A new study, jointly authored by the Employer Benefit Research Institute and Commonwealth Fund show that the public is still wary of consumer-driven and high-deductible health plans — and with good reason.
Consumer-driven and high-deductible plans were defined as plans with deductibles of at least $1,000 (individual) and $2,000 (family). These plans also had two savings options — the Health Savings Account or Health Reimbursement Account.
The study shows that:
- nearly 10 million individuals had such plans last year — approximately 8 percent of the population. Nearly 90% of those had deductibles high enough to qualify for a Health Savings Account, but did not have one.
- many consumers could not afford to contribute to Health Savings Accounts.
- nearly half (44%) of adults with CDHPs/HDHPs spent more than 5 percent of their income on health care — double the amount of people in comprehensive plans.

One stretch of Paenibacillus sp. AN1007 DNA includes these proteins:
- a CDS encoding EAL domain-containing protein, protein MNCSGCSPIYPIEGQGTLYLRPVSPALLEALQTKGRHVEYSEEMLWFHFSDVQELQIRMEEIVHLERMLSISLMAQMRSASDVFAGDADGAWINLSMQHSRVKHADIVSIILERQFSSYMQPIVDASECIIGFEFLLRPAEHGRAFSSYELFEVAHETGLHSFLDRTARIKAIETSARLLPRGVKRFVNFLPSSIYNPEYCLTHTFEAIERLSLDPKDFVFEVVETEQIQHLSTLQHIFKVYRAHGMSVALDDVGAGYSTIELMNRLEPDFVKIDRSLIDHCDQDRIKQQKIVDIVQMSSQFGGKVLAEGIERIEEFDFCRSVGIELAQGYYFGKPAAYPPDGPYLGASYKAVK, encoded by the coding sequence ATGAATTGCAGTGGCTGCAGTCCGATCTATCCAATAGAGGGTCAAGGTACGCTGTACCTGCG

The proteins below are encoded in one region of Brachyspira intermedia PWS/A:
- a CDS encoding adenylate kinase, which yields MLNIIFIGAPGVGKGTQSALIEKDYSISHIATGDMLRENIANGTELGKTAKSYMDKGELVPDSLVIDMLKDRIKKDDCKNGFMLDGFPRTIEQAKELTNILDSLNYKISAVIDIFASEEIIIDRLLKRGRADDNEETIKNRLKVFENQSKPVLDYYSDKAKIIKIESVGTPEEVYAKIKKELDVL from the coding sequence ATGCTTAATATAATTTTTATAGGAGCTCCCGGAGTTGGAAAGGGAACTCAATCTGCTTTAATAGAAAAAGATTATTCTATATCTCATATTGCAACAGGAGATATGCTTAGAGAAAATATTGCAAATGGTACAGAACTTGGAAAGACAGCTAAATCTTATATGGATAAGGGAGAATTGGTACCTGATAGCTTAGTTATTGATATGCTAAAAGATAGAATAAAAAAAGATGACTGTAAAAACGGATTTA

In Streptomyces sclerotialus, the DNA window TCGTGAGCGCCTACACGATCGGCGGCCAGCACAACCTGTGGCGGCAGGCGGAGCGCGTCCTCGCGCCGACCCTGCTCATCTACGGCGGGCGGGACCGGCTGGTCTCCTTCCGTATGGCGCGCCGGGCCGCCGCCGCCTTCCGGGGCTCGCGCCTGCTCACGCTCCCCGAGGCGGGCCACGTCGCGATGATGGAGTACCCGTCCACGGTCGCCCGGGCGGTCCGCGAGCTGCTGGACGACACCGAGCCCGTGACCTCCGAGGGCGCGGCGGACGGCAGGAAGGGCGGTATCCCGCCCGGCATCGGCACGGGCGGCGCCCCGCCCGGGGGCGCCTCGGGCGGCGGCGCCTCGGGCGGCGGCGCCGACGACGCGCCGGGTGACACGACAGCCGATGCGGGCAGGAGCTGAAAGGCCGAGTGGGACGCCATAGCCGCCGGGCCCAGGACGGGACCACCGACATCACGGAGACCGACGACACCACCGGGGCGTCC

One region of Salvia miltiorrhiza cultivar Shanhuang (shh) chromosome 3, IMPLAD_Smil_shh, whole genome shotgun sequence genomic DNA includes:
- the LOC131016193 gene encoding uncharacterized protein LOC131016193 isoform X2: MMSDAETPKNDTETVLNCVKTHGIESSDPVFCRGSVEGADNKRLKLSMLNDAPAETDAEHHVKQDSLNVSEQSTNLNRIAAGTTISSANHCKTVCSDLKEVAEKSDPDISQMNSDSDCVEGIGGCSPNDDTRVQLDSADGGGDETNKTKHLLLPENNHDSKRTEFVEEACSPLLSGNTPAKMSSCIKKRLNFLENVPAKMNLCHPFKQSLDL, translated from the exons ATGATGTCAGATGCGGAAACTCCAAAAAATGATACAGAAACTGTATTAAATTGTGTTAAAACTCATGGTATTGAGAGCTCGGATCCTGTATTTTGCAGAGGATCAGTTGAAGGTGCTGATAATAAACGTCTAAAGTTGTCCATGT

The study also echos other academic research on the health and behavioral impacts of those who have high-deductible plans, in that they delay care because of cost.
Another important point is that few resources were available to people with these plans to make good cost and quality choices.
This report, coupled with this Fitch prognosis for for-profit hospitals in 2007 (the next blog) provide very interesting insight as policymakers in California — particularly Gov. Arnold Schwarzenegger — explores the option of consumer-directed health plans.